Operators in Nigeria (and globally) are increasingly turning to outsourcing (managed services) arrangements in an attempt to maintain profitability. Operators must ensure that detailed scenario planning taking into cognisance local market conditions is done, otherwise they could find themselves unable to respond quickly to challenges and opportunities due to the additional organisational, technical and legal interfaces that these outsourcing arrangements could create.

This combination of growth challenges, increasing competition from mobile providers as well as OTT service providers and highcapital and operational expenditure,is helping tocreate the perfect storm – asituation which couldhinder operators’ability to provide new and innovative products and services, and eventually slownational economic growth.

All hope is not lost. It is possible for operators not just to survive this storm, but to thrive and grow. In order to do this, operators will have to take a combination of innovative steps to address each challenge.

Firstly, operators must begin to address and improve customer experience. Operators must take advantage of every interaction with the customer to improve customers’ perception of their service, and thereby create opportunities for additional sales.  Direct service experience from usingmobile services, as well as service experience at call centres and sales centres must be closely monitored and improved. Traditionally, operators’ technical functions are siloed in nature, requiring technical teams with very different but complimentary skillsets to work together to create an end-to-end service. All too often the assurance of these technical services is not easily aligned with the subscribers’ experience of these services at a granular level. Effective customer experience management will require a change in strategy, processes, organisation structure and systems, in order to ensure that operators are able to improve customer experience and cultivate long-lasting relationships with customers. Keeping customers happy is essential to long term growth and profitability.

Secondly, operators must utilise one of their biggest assets–knowledge ofsubscribers’location and usage patterns, to their advantage using analytics. Studies have shown that subscribers are open to offers and promotions at different times of the day, depending on work schedule, commute, etc. Operators must study and understand these patterns, and offer targeted service offerings to subscribers, at times when they are likely to be most receptive to these offers, in places where these offers are most relevant.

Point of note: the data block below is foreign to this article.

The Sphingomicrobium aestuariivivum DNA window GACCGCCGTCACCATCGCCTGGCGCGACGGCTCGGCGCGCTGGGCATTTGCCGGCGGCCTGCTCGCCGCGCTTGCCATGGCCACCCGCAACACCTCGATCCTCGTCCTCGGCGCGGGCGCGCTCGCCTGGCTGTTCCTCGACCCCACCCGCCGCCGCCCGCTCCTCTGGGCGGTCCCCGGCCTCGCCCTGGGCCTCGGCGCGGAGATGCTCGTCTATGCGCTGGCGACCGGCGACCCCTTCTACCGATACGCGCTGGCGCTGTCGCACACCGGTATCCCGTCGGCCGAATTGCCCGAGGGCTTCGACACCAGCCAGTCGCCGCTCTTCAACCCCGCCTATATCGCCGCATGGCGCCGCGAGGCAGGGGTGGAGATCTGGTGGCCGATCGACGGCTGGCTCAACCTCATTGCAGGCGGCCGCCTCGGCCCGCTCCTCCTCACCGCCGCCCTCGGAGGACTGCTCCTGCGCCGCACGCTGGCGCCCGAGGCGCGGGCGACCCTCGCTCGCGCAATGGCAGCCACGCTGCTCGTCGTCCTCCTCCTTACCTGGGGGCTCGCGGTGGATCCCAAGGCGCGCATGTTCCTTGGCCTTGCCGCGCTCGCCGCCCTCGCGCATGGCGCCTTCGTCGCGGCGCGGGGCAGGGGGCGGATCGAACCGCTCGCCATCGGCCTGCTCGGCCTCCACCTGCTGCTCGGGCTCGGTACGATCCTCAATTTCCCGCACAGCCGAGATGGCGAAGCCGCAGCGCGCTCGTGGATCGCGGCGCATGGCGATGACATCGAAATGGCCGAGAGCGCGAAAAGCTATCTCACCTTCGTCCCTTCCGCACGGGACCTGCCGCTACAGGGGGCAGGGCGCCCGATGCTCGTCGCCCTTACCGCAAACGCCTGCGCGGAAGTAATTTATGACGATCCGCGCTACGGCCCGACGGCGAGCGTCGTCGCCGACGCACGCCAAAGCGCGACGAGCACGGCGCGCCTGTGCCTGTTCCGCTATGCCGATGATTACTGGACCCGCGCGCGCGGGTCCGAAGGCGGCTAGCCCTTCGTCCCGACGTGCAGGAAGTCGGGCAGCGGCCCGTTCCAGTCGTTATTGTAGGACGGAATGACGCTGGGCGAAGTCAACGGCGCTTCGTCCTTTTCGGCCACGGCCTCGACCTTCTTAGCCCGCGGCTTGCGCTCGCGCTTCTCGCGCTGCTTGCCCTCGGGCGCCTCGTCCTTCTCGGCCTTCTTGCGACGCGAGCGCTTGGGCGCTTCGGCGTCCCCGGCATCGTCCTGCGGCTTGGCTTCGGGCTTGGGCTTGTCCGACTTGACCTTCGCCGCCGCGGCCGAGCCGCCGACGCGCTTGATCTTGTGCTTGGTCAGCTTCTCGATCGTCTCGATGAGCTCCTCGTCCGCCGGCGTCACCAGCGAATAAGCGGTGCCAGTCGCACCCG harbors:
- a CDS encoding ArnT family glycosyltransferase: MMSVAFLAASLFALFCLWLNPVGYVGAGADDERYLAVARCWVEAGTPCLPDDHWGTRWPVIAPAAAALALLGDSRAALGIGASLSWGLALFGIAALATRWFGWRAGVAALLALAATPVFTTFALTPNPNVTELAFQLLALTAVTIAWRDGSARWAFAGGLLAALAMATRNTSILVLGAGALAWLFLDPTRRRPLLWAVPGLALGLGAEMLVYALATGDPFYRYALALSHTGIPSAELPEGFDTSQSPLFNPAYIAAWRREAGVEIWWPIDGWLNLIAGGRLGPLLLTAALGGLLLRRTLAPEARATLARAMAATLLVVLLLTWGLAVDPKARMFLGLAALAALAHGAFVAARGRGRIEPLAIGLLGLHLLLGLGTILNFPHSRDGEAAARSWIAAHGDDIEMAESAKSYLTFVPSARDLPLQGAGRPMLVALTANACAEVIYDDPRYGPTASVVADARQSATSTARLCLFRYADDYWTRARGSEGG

Thirdly, operators must adopt a combination of offensive and defensive strategies in response to competition from OTT service providers. For example, operators could partner with OTT service providers whose counter-intuitive business models, pose a serious threat to operators revenue streams. Recent efforts to compete with these service providers using initiatives such as joynTM, have had limited success in part due to the global and easy availability of OTT offerings and the investments required to implement competing offerings. Partnership may be the better approach in many cases. Operators should also use every opportunity to go on the offensive and exploit service quality differences between their offerings and OTT services where they exist.

Finally, operators must pay close attention to opportunities in the bourgeoning machine-to-machine (M2M) market, to drive growth. For example, the recent overhaul of the Nigerian power sector is likely to create smart metering opportunities. Operators must develop the necessary business models and partnerships to take advantage of these opportunities.

Operators still own the most valuable real-estate in the telecoms industry – the “pipes”, and the knowledge of subscribers’ usage patterns. Operators must use this information to guide subscribers to destinations in a manner that maximises revenue, whilst ensuring that subscribers continue to enjoy high levels of service quality at affordable prices.

By: Tolu Akinluyi

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Babatunde Akinsola
Babatunde Akinsola
Babatunde Akinsola is aNaija247news' Southwest editor. He's based in Lagos and writes on the Yoruba Nation political issues, news and investigative reports